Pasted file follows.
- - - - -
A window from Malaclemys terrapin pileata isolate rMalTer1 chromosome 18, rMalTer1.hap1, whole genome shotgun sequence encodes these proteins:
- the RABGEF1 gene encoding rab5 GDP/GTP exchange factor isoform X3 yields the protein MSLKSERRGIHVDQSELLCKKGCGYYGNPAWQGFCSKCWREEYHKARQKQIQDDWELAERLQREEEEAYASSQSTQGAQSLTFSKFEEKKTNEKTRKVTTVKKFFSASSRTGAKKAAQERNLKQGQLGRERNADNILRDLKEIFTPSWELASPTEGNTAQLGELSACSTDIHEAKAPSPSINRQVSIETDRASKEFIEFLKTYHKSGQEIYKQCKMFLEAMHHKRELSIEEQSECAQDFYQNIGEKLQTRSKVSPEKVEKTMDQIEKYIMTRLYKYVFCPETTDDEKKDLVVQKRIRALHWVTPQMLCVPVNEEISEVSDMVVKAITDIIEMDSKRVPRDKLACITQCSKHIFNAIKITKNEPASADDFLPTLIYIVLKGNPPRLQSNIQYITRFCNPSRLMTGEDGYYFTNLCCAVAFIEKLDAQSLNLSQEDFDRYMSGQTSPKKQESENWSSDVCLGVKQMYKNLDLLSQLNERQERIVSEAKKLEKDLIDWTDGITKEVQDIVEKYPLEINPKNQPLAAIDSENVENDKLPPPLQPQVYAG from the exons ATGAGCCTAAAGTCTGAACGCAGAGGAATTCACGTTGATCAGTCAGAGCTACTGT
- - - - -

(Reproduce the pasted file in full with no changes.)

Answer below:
A window from Malaclemys terrapin pileata isolate rMalTer1 chromosome 18, rMalTer1.hap1, whole genome shotgun sequence encodes these proteins:
- the RABGEF1 gene encoding rab5 GDP/GTP exchange factor isoform X3 yields the protein MSLKSERRGIHVDQSELLCKKGCGYYGNPAWQGFCSKCWREEYHKARQKQIQDDWELAERLQREEEEAYASSQSTQGAQSLTFSKFEEKKTNEKTRKVTTVKKFFSASSRTGAKKAAQERNLKQGQLGRERNADNILRDLKEIFTPSWELASPTEGNTAQLGELSACSTDIHEAKAPSPSINRQVSIETDRASKEFIEFLKTYHKSGQEIYKQCKMFLEAMHHKRELSIEEQSECAQDFYQNIGEKLQTRSKVSPEKVEKTMDQIEKYIMTRLYKYVFCPETTDDEKKDLVVQKRIRALHWVTPQMLCVPVNEEISEVSDMVVKAITDIIEMDSKRVPRDKLACITQCSKHIFNAIKITKNEPASADDFLPTLIYIVLKGNPPRLQSNIQYITRFCNPSRLMTGEDGYYFTNLCCAVAFIEKLDAQSLNLSQEDFDRYMSGQTSPKKQESENWSSDVCLGVKQMYKNLDLLSQLNERQERIVSEAKKLEKDLIDWTDGITKEVQDIVEKYPLEINPKNQPLAAIDSENVENDKLPPPLQPQVYAG from the exons ATGAGCCTAAAGTCTGAACGCAGAGGAATTCACGTTGATCAGTCAGAGCTACTGT